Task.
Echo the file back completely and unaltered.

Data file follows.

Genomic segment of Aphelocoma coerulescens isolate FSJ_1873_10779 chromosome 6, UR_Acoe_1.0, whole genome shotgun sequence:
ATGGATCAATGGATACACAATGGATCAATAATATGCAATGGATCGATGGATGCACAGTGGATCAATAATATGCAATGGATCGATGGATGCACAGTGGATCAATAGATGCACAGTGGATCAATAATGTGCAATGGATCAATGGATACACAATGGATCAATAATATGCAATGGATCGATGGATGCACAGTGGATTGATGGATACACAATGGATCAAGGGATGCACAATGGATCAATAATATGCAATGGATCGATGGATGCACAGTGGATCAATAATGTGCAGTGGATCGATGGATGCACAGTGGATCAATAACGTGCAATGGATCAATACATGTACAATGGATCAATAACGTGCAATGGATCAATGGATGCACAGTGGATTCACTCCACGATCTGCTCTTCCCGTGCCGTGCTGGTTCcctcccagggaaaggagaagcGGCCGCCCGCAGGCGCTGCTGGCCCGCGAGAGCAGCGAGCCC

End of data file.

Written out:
Genomic segment of Aphelocoma coerulescens isolate FSJ_1873_10779 chromosome 6, UR_Acoe_1.0, whole genome shotgun sequence:
ATGGATCAATGGATACACAATGGATCAATAATATGCAATGGATCGATGGATGCACAGTGGATCAATAATATGCAATGGATCGATGGATGCACAGTGGATCAATAGATGCACAGTGGATCAATAATGTGCAATGGATCAATGGATACACAATGGATCAATAATATGCAATGGATCGATGGATGCACAGTGGATTGATGGATACACAATGGATCAAGGGATGCACAATGGATCAATAATATGCAATGGATCGATGGATGCACAGTGGATCAATAATGTGCAGTGGATCGATGGATGCACAGTGGATCAATAACGTGCAATGGATCAATACATGTACAATGGATCAATAACGTGCAATGGATCAATGGATGCACAGTGGATTCACTCCACGATCTGCTCTTCCCGTGCCGTGCTGGTTCcctcccagggaaaggagaagcGGCCGCCCGCAGGCGCTGCTGGCCCGCGAGAGCAGCGAGCCC